“She went on and one. She remembered the night she swam far out, and recalled the terror that seized her at the fear of being unable to regain the shore. She did not look back now, but went on and on, thinking of the blue-grass meadow that she had traversed when a little child, believing that it had no beginning and no end.” Chapter XXXIX.
During the 19th century, many novels involving women did not end happily when they realized and observed the world around them. They acknowledged what they liked and disliked and educated themselves on what’s right and what’s wrong. In a way, killing oneself through drowning makes a statement, it’s strong. It’s following through with something that many can’t fathom. It’s the reality setting in that to society they aren’t worth much as women and the only way to be free from it is death.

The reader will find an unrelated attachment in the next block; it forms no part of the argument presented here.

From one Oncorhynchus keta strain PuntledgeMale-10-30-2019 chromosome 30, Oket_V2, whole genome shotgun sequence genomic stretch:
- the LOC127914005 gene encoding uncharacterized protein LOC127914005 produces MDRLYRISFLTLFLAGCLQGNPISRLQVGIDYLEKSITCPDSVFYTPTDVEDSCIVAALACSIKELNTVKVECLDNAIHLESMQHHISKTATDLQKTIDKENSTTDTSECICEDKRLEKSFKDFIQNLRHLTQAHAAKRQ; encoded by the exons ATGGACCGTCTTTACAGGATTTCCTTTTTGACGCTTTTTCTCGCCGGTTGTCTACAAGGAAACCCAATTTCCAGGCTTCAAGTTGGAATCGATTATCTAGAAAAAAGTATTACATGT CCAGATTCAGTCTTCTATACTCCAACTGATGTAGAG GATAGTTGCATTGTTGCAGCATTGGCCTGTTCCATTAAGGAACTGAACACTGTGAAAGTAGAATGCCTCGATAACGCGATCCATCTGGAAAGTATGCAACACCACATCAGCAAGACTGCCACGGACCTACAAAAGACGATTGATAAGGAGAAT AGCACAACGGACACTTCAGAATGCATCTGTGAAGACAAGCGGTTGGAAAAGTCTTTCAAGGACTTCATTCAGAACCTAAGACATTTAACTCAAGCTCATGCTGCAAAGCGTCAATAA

In a way, Edna’s death is a statement, as she drifts and thinks of her life, her childhood, her family and memories. She’s content with her death and that’s what’s so striking. She made the decision and that’s that.